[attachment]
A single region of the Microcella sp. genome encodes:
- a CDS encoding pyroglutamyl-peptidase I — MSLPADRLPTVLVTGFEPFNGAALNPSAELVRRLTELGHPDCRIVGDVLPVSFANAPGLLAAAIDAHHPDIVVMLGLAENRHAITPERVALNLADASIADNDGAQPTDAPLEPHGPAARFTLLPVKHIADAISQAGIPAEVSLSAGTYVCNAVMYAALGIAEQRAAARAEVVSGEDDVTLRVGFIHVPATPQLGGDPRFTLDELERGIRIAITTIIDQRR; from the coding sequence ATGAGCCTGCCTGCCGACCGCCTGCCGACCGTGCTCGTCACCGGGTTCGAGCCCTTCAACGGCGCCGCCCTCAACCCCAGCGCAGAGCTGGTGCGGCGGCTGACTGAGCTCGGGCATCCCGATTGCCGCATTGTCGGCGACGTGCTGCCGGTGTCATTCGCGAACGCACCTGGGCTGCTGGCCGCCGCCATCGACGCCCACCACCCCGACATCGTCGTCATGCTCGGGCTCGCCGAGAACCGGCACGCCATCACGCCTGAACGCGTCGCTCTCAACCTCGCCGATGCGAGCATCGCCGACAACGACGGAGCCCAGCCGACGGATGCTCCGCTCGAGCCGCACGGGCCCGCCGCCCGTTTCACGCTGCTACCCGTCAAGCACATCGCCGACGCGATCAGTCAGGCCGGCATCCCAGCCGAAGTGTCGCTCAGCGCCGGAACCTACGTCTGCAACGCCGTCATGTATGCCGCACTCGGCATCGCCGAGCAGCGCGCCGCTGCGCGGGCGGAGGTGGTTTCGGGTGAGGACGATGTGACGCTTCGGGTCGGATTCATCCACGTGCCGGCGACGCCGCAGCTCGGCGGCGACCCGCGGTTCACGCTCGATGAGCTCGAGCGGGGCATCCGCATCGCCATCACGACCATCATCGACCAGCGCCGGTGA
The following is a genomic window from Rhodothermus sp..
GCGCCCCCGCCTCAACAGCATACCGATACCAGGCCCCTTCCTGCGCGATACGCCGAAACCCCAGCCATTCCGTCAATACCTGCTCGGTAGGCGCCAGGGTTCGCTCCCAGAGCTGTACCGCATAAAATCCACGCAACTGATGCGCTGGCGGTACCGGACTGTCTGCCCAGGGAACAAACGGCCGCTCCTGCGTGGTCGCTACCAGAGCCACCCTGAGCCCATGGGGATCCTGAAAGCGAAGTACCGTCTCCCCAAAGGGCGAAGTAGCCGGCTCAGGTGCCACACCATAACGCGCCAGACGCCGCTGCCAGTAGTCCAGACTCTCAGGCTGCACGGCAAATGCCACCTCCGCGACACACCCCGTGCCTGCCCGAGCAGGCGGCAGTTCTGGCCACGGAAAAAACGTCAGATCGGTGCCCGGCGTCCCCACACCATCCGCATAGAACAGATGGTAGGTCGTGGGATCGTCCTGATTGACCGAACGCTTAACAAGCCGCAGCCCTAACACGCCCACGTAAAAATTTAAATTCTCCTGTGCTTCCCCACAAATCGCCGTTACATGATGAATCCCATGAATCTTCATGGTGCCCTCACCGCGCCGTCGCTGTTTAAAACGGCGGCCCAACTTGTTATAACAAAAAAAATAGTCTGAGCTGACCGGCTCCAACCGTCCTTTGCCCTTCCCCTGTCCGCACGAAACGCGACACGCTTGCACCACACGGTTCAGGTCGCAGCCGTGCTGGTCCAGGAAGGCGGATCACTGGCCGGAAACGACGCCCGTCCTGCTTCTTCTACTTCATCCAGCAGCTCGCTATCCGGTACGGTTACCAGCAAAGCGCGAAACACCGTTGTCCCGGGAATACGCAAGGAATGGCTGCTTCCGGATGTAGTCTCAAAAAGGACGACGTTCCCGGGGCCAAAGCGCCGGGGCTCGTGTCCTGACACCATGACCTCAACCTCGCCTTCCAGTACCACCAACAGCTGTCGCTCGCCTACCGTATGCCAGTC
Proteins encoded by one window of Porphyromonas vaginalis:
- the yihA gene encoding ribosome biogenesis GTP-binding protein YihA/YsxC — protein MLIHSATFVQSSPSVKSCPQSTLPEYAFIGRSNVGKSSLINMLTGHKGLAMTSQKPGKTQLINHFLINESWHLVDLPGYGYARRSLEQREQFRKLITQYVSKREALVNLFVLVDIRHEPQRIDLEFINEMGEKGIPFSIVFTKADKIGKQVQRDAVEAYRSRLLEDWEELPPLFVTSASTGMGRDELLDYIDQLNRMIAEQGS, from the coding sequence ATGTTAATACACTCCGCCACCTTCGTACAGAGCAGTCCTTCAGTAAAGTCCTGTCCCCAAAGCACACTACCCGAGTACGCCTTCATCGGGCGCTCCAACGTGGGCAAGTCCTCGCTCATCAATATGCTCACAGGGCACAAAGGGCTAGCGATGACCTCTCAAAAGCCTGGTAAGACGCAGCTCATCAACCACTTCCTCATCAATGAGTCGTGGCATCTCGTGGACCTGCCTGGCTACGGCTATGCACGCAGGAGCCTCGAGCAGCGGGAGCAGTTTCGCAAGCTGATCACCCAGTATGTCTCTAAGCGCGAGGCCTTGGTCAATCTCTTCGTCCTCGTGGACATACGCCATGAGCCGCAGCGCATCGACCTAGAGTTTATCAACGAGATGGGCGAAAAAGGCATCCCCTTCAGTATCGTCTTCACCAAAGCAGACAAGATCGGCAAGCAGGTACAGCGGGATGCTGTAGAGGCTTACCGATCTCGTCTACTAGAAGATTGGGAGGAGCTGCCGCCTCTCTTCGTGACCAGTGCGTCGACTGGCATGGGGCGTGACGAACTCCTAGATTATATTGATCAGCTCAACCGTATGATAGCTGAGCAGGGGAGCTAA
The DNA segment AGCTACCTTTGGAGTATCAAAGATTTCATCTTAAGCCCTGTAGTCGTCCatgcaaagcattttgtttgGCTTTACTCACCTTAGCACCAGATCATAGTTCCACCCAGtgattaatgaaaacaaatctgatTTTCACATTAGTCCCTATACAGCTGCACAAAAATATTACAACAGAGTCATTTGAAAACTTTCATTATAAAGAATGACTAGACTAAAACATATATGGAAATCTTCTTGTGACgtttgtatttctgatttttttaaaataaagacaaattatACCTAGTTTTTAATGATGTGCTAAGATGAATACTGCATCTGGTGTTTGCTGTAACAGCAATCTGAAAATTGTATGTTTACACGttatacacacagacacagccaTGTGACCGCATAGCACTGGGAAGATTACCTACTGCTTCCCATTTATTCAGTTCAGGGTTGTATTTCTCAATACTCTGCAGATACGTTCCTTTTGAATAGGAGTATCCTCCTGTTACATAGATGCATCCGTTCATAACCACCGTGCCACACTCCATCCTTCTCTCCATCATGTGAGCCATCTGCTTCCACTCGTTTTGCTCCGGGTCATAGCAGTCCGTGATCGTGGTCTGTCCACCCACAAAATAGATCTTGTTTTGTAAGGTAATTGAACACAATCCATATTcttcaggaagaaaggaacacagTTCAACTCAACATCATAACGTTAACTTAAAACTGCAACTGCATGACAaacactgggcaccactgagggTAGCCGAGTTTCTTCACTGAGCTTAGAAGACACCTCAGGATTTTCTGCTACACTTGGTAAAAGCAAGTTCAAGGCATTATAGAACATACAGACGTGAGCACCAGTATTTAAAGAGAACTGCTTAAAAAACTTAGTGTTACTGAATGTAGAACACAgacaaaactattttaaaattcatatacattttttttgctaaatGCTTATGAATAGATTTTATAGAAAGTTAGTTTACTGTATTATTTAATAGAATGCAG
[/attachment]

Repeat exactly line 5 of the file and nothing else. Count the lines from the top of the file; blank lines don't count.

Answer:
Proteins encoded by one window of Porphyromonas vaginalis: